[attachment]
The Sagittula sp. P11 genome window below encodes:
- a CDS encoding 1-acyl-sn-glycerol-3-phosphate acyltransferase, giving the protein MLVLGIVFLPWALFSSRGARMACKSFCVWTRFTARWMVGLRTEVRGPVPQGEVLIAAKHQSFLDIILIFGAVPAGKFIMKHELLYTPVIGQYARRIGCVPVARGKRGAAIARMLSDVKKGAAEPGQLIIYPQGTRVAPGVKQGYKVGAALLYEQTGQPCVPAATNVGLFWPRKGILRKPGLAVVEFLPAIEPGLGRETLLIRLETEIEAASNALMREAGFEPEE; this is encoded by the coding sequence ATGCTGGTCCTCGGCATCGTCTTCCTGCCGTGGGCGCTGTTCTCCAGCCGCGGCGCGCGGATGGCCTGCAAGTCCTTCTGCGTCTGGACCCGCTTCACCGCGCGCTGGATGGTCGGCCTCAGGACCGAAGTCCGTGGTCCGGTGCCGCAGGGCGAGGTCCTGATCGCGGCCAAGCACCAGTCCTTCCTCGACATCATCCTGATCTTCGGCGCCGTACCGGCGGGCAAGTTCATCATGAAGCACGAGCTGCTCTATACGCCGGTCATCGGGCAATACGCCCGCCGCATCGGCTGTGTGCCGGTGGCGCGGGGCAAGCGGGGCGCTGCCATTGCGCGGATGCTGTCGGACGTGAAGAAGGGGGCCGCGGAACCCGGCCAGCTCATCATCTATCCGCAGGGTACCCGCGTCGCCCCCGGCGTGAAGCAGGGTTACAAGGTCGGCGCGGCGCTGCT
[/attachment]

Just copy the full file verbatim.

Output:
The Sagittula sp. P11 genome window below encodes:
- a CDS encoding 1-acyl-sn-glycerol-3-phosphate acyltransferase, giving the protein MLVLGIVFLPWALFSSRGARMACKSFCVWTRFTARWMVGLRTEVRGPVPQGEVLIAAKHQSFLDIILIFGAVPAGKFIMKHELLYTPVIGQYARRIGCVPVARGKRGAAIARMLSDVKKGAAEPGQLIIYPQGTRVAPGVKQGYKVGAALLYEQTGQPCVPAATNVGLFWPRKGILRKPGLAVVEFLPAIEPGLGRETLLIRLETEIEAASNALMREAGFEPEE; this is encoded by the coding sequence ATGCTGGTCCTCGGCATCGTCTTCCTGCCGTGGGCGCTGTTCTCCAGCCGCGGCGCGCGGATGGCCTGCAAGTCCTTCTGCGTCTGGACCCGCTTCACCGCGCGCTGGATGGTCGGCCTCAGGACCGAAGTCCGTGGTCCGGTGCCGCAGGGCGAGGTCCTGATCGCGGCCAAGCACCAGTCCTTCCTCGACATCATCCTGATCTTCGGCGCCGTACCGGCGGGCAAGTTCATCATGAAGCACGAGCTGCTCTATACGCCGGTCATCGGGCAATACGCCCGCCGCATCGGCTGTGTGCCGGTGGCGCGGGGCAAGCGGGGCGCTGCCATTGCGCGGATGCTGTCGGACGTGAAGAAGGGGGCCGCGGAACCCGGCCAGCTCATCATCTATCCGCAGGGTACCCGCGTCGCCCCCGGCGTGAAGCAGGGTTACAAGGTCGGCGCGGCGCTGCT